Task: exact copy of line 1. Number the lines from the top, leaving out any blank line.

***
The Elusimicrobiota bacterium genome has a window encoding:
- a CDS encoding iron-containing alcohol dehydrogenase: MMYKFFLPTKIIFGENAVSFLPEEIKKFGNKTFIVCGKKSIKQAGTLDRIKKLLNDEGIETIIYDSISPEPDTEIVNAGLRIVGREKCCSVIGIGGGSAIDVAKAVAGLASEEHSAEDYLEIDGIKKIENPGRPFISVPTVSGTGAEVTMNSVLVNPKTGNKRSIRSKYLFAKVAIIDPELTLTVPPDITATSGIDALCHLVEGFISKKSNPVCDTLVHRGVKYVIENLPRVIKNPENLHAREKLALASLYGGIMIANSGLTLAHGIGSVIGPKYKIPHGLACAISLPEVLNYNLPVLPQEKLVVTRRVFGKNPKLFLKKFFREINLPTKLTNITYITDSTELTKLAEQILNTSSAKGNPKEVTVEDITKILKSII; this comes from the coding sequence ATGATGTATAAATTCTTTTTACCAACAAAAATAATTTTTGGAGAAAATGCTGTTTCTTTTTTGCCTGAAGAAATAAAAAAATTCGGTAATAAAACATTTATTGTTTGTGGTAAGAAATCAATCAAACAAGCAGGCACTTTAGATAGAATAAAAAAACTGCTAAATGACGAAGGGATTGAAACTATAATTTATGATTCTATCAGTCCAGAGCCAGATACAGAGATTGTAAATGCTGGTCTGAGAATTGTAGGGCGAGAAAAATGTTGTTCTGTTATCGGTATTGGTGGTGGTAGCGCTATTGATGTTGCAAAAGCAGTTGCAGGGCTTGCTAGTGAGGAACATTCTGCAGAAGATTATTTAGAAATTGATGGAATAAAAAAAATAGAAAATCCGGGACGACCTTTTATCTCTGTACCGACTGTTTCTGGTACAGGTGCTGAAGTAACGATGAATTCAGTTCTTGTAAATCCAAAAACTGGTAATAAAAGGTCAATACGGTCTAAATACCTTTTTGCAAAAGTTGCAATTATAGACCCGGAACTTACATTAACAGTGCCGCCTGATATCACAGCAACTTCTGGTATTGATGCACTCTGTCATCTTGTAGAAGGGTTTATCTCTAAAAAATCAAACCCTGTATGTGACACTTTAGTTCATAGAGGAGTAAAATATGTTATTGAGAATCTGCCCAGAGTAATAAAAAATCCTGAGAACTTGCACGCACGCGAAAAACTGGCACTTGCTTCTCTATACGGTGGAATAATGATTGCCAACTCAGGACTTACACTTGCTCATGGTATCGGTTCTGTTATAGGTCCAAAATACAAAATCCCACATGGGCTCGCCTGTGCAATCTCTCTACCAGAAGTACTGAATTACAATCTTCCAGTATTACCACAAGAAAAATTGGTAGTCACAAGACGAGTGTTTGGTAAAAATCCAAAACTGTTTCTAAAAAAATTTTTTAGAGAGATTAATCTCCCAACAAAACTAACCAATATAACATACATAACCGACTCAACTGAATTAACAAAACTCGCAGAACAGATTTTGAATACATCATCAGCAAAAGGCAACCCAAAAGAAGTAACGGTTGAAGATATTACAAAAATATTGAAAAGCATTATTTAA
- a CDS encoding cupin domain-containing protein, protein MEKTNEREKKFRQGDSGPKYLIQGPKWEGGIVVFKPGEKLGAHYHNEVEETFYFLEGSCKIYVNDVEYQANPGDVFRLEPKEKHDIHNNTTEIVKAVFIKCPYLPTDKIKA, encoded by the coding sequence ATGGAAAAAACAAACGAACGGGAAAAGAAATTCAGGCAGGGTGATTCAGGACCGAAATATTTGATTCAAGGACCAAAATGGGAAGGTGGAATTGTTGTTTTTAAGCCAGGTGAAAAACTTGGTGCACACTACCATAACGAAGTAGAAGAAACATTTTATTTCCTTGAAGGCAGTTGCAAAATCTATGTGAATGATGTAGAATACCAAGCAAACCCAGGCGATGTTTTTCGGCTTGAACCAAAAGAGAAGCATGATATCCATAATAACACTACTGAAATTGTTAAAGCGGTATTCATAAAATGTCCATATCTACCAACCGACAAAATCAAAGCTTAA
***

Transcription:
The Elusimicrobiota bacterium genome has a window encoding: